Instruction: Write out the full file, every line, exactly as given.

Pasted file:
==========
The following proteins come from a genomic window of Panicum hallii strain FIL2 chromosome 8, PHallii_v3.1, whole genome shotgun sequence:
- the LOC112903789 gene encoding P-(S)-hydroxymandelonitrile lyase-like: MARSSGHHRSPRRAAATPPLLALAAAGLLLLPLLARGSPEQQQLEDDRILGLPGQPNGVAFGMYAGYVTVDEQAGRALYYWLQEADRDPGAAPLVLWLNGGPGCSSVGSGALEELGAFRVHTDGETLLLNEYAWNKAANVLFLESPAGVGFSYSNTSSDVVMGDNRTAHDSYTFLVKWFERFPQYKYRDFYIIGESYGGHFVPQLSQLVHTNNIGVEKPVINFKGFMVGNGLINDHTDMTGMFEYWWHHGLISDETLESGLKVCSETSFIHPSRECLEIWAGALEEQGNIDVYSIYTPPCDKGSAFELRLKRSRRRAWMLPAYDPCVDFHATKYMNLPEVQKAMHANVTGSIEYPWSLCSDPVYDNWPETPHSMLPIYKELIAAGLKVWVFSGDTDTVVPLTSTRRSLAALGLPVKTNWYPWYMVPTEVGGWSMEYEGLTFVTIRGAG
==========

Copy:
The following proteins come from a genomic window of Panicum hallii strain FIL2 chromosome 8, PHallii_v3.1, whole genome shotgun sequence:
- the LOC112903789 gene encoding P-(S)-hydroxymandelonitrile lyase-like: MARSSGHHRSPRRAAATPPLLALAAAGLLLLPLLARGSPEQQQLEDDRILGLPGQPNGVAFGMYAGYVTVDEQAGRALYYWLQEADRDPGAAPLVLWLNGGPGCSSVGSGALEELGAFRVHTDGETLLLNEYAWNKAANVLFLESPAGVGFSYSNTSSDVVMGDNRTAHDSYTFLVKWFERFPQYKYRDFYIIGESYGGHFVPQLSQLVHTNNIGVEKPVINFKGFMVGNGLINDHTDMTGMFEYWWHHGLISDETLESGLKVCSETSFIHPSRECLEIWAGALEEQGNIDVYSIYTPPCDKGSAFELRLKRSRRRAWMLPAYDPCVDFHATKYMNLPEVQKAMHANVTGSIEYPWSLCSDPVYDNWPETPHSMLPIYKELIAAGLKVWVFSGDTDTVVPLTSTRRSLAALGLPVKTNWYPWYMVPTEVGGWSMEYEGLTFVTIRGAG